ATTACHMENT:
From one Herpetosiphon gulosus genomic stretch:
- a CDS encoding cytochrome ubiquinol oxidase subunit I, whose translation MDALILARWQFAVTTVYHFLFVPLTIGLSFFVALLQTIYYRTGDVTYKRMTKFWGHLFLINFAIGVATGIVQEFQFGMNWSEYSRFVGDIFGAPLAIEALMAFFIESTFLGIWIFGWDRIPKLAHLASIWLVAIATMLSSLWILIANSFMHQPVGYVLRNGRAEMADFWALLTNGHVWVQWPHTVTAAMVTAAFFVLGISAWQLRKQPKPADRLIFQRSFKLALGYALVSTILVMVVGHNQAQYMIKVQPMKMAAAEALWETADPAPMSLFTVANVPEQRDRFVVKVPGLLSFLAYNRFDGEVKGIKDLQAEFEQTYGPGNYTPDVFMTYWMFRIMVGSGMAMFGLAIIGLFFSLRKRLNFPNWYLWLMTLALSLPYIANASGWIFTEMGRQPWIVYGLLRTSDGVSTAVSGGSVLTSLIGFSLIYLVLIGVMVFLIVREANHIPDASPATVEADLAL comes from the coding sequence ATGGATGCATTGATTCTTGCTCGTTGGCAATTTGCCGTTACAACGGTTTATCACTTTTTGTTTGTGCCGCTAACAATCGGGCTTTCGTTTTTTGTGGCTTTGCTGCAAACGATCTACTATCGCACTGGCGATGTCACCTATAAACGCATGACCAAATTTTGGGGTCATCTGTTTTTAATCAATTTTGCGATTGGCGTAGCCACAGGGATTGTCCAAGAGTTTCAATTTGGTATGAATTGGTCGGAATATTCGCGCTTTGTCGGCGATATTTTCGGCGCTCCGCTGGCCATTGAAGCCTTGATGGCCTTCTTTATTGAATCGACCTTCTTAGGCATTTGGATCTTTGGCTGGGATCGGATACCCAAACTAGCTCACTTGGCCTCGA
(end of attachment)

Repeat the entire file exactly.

From one Herpetosiphon gulosus genomic stretch:
- a CDS encoding cytochrome ubiquinol oxidase subunit I, whose translation MDALILARWQFAVTTVYHFLFVPLTIGLSFFVALLQTIYYRTGDVTYKRMTKFWGHLFLINFAIGVATGIVQEFQFGMNWSEYSRFVGDIFGAPLAIEALMAFFIESTFLGIWIFGWDRIPKLAHLASIWLVAIATMLSSLWILIANSFMHQPVGYVLRNGRAEMADFWALLTNGHVWVQWPHTVTAAMVTAAFFVLGISAWQLRKQPKPADRLIFQRSFKLALGYALVSTILVMVVGHNQAQYMIKVQPMKMAAAEALWETADPAPMSLFTVANVPEQRDRFVVKVPGLLSFLAYNRFDGEVKGIKDLQAEFEQTYGPGNYTPDVFMTYWMFRIMVGSGMAMFGLAIIGLFFSLRKRLNFPNWYLWLMTLALSLPYIANASGWIFTEMGRQPWIVYGLLRTSDGVSTAVSGGSVLTSLIGFSLIYLVLIGVMVFLIVREANHIPDASPATVEADLAL comes from the coding sequence ATGGATGCATTGATTCTTGCTCGTTGGCAATTTGCCGTTACAACGGTTTATCACTTTTTGTTTGTGCCGCTAACAATCGGGCTTTCGTTTTTTGTGGCTTTGCTGCAAACGATCTACTATCGCACTGGCGATGTCACCTATAAACGCATGACCAAATTTTGGGGTCATCTGTTTTTAATCAATTTTGCGATTGGCGTAGCCACAGGGATTGTCCAAGAGTTTCAATTTGGTATGAATTGGTCGGAATATTCGCGCTTTGTCGGCGATATTTTCGGCGCTCCGCTGGCCATTGAAGCCTTGATGGCCTTCTTTATTGAATCGACCTTCTTAGGCATTTGGATCTTTGGCTGGGATCGGATACCCAAACTAGCTCACTTGGCCTCGA